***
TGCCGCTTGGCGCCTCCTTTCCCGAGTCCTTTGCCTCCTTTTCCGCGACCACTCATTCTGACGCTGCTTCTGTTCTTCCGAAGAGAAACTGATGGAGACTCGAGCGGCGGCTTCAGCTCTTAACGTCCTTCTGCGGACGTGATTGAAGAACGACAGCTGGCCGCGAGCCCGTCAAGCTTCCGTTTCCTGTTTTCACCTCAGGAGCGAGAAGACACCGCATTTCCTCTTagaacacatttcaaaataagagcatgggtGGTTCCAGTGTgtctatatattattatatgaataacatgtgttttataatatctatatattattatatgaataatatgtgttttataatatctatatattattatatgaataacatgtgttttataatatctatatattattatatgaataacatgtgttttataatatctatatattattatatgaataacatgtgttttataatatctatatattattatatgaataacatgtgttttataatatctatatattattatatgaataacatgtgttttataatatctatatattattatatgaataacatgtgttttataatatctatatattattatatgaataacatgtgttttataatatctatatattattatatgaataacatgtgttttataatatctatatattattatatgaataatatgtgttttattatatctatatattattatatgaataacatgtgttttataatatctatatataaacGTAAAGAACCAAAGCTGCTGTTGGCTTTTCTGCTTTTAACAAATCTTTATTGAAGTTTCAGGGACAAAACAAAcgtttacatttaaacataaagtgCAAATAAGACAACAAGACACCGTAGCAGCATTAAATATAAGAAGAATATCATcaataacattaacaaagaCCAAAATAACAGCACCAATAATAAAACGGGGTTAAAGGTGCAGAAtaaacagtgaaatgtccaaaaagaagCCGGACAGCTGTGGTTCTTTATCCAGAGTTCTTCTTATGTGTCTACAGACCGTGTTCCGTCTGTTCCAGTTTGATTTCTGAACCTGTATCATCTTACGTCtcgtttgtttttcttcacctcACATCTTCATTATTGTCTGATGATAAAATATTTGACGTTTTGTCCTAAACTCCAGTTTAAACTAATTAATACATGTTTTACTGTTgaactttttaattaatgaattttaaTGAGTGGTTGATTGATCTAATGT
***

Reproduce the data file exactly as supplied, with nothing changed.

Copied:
TGCCGCTTGGCGCCTCCTTTCCCGAGTCCTTTGCCTCCTTTTCCGCGACCACTCATTCTGACGCTGCTTCTGTTCTTCCGAAGAGAAACTGATGGAGACTCGAGCGGCGGCTTCAGCTCTTAACGTCCTTCTGCGGACGTGATTGAAGAACGACAGCTGGCCGCGAGCCCGTCAAGCTTCCGTTTCCTGTTTTCACCTCAGGAGCGAGAAGACACCGCATTTCCTCTTagaacacatttcaaaataagagcatgggtGGTTCCAGTGTgtctatatattattatatgaataacatgtgttttataatatctatatattattatatgaataatatgtgttttataatatctatatattattatatgaataacatgtgttttataatatctatatattattatatgaataacatgtgttttataatatctatatattattatatgaataacatgtgttttataatatctatatattattatatgaataacatgtgttttataatatctatatattattatatgaataacatgtgttttataatatctatatattattatatgaataacatgtgttttataatatctatatattattatatgaataacatgtgttttataatatctatatattattatatgaataacatgtgttttataatatctatatattattatatgaataatatgtgttttattatatctatatattattatatgaataacatgtgttttataatatctatatataaacGTAAAGAACCAAAGCTGCTGTTGGCTTTTCTGCTTTTAACAAATCTTTATTGAAGTTTCAGGGACAAAACAAAcgtttacatttaaacataaagtgCAAATAAGACAACAAGACACCGTAGCAGCATTAAATATAAGAAGAATATCATcaataacattaacaaagaCCAAAATAACAGCACCAATAATAAAACGGGGTTAAAGGTGCAGAAtaaacagtgaaatgtccaaaaagaagCCGGACAGCTGTGGTTCTTTATCCAGAGTTCTTCTTATGTGTCTACAGACCGTGTTCCGTCTGTTCCAGTTTGATTTCTGAACCTGTATCATCTTACGTCtcgtttgtttttcttcacctcACATCTTCATTATTGTCTGATGATAAAATATTTGACGTTTTGTCCTAAACTCCAGTTTAAACTAATTAATACATGTTTTACTGTTgaactttttaattaatgaattttaaTGAGTGGTTGATTGATCTAATGT